Most of the tenants are actually large commercial warehousing and distribution companies. Furniture storage and non-refrigerated food storage would be ideal in a place like the caves. And these companies might really be the ones storing MRE's there, while awaiting delivery to the government.


-- Wildweasel (, January 27, 1999.

I had always heard the caves were in Colorado, and in case of nuclear war the government elete could feed whoever they chose,and stay in the air for three ys.As for those MRE's, We were told they had a shelf life of three ys. I was just going to throw the main coarses away,(they were terrible when fresh!) and see if the candy is still good.(It's been 7 ys. since hurricane Iniki) The plastic spoons were a keeper, the matches,coffee,t.p. candy,and drink powder are still good.

-- justin case (, January 27, 1999.

If any massive storage had been going on over the last couple of years, I think it would have pushed food prices higher than they are.

-- Bill Byars (, January 27, 1999.

Okay, so we're not sure if enough stuff is stockpiled for all of us. Or some of us.

I hear bandied around that this country has a 90-day food supply at any given time. I'd have to assume that at least a third, or maybe half, is perishable, either because it's in a freezer somewhere or is still on the hoof or wing.

Assuming this supply could be efficiently confiscated and equitably distributed (ha!), that's possibly three month's safety net for all of us that aren't preparing. Of course, there's still the heating and medication and water problems.

It's almost time to ask Koskinen exactly what private resources he was thinking of pirating. Hopefully it's food and trucks and gas. Otherwise, ... otherwise there's that one section of the constitution talking about the right to replace a system that no longer works for those contained within the system.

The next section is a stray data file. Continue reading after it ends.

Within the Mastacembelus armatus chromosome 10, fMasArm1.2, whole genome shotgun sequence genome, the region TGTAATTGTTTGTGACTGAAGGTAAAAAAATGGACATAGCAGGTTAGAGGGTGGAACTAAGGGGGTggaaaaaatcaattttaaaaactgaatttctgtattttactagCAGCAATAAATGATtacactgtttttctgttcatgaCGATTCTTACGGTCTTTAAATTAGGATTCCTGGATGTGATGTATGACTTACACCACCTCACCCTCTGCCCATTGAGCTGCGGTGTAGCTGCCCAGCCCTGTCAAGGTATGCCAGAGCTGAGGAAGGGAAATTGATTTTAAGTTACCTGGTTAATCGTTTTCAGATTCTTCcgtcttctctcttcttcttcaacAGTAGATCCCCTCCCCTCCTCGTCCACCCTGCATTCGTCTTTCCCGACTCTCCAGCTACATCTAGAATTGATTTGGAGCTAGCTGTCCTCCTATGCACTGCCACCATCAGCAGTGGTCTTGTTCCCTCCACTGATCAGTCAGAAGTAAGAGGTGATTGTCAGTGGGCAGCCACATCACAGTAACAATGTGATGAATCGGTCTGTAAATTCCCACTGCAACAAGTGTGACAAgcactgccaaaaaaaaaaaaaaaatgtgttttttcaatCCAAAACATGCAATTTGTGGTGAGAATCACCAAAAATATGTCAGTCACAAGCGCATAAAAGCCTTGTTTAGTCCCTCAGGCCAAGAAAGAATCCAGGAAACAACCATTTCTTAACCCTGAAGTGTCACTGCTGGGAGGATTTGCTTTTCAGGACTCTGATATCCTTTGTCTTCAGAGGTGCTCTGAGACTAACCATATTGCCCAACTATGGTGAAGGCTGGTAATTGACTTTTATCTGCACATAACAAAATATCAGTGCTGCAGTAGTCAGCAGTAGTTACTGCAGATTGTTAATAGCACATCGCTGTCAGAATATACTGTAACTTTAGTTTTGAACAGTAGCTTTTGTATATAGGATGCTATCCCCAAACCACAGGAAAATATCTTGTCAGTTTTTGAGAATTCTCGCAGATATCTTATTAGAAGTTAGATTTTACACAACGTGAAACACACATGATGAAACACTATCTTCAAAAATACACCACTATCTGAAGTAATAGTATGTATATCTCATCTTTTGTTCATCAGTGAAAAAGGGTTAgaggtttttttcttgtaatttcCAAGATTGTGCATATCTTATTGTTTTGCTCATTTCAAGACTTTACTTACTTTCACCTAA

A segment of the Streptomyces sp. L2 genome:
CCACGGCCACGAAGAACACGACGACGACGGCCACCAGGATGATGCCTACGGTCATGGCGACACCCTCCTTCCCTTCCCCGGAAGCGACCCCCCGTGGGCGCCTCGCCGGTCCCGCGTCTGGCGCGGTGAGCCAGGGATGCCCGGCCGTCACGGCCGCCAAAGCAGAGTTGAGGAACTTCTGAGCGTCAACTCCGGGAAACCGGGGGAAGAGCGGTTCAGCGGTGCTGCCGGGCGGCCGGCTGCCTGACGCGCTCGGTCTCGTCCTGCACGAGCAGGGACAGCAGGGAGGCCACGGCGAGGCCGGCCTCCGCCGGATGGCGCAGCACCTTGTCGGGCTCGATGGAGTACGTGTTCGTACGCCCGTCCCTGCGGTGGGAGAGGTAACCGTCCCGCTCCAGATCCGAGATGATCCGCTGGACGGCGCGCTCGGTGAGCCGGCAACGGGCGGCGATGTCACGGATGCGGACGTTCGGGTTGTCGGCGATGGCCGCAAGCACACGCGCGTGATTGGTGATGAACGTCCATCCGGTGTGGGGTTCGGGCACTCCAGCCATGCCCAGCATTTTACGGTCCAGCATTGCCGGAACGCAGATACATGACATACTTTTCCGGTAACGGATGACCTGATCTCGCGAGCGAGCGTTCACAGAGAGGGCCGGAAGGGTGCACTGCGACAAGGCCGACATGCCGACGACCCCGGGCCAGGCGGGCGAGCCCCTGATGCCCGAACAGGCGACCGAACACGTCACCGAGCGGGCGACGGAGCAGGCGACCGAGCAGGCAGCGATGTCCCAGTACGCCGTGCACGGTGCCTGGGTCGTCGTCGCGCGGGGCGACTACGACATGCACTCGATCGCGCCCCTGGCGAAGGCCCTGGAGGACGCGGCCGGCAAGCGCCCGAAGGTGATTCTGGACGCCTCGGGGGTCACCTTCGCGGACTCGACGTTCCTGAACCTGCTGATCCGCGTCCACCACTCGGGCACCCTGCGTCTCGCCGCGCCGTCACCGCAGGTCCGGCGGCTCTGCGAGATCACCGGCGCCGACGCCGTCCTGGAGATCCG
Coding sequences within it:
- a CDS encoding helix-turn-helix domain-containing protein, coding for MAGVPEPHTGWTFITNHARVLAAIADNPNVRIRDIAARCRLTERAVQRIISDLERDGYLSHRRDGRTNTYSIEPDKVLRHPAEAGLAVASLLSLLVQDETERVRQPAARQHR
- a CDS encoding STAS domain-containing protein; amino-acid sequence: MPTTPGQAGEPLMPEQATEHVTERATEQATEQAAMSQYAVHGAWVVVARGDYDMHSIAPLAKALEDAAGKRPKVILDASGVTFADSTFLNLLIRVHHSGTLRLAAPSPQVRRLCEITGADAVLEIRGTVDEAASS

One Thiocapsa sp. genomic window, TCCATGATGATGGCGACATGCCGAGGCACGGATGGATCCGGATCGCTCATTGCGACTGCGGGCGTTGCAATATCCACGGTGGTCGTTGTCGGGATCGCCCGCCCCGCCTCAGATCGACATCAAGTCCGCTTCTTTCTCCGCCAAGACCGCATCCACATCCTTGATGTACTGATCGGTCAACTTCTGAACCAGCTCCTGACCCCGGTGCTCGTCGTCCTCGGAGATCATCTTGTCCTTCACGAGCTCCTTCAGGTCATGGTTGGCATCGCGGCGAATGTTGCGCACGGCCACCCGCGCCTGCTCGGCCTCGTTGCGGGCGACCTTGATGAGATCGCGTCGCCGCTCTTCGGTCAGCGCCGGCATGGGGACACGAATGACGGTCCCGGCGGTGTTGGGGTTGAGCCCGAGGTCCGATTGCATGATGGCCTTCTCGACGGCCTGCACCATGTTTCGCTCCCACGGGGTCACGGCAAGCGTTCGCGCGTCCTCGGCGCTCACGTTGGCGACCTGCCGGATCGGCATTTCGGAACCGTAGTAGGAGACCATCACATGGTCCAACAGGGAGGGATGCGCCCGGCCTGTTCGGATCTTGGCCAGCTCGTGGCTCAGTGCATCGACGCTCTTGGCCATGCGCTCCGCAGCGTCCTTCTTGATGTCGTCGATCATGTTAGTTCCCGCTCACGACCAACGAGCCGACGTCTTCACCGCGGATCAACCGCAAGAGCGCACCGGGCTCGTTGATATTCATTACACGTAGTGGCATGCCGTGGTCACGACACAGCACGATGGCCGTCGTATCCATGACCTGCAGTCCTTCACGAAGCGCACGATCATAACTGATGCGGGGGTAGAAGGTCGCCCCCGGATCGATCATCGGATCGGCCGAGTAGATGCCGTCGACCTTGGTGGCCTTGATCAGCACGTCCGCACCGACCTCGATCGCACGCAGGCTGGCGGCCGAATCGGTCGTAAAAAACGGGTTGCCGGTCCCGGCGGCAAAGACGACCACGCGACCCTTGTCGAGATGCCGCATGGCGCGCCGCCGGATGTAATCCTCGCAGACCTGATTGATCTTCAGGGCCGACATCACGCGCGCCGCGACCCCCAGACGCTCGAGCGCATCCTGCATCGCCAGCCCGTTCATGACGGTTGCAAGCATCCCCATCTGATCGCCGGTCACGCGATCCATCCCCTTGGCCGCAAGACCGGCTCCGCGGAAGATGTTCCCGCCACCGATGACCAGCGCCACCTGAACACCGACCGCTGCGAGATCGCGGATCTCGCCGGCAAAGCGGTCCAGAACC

-- Lisa (, January 28, 1999.

Lisa, I'm sure the 90 food supply at any given time is quiet possible. A few years ago I remember reading an article in National Geographic about caves around the country, not just Colorado and Kansas, but in the northeast too. What I remember from the article was vast amounts of powdered milk was stored. The milk stuck to my mind, but I don't remember the other staples. There were other mentioned though.

Perhaps I could look in the attic at my collection of old NG Mags, if any still remain not all cut up by the kids.

-- Chris (, January 28, 1999.

This is still just hearsay but when I first came on the forums about 4-5 months ago there was a posting from a guy in K.C. who had a friend that was hired to unload semitrailer-trucks in the caves. He claimed to have been hired for 5 or 6 months and he worked with a group of 6 other guys.Don't know if there were other groups or not. He had the figures which I don't remember now but it had to do with how many MRI's per case,how many cases in a semi load and how many trucks they could unload in a day. I think the team of 7 could do 7 trucks in a day.Take it for what it's worth--but I don't think those MRI's are being stored for you and me!

-- sue (, January 28, 1999.

Sorry, meant MRE's and there wasn't any other kind of food mentioned.Does seem like if it was the government they would have soldiers unloading it but is there any company that would stock this many?

-- sue (, January 28, 1999.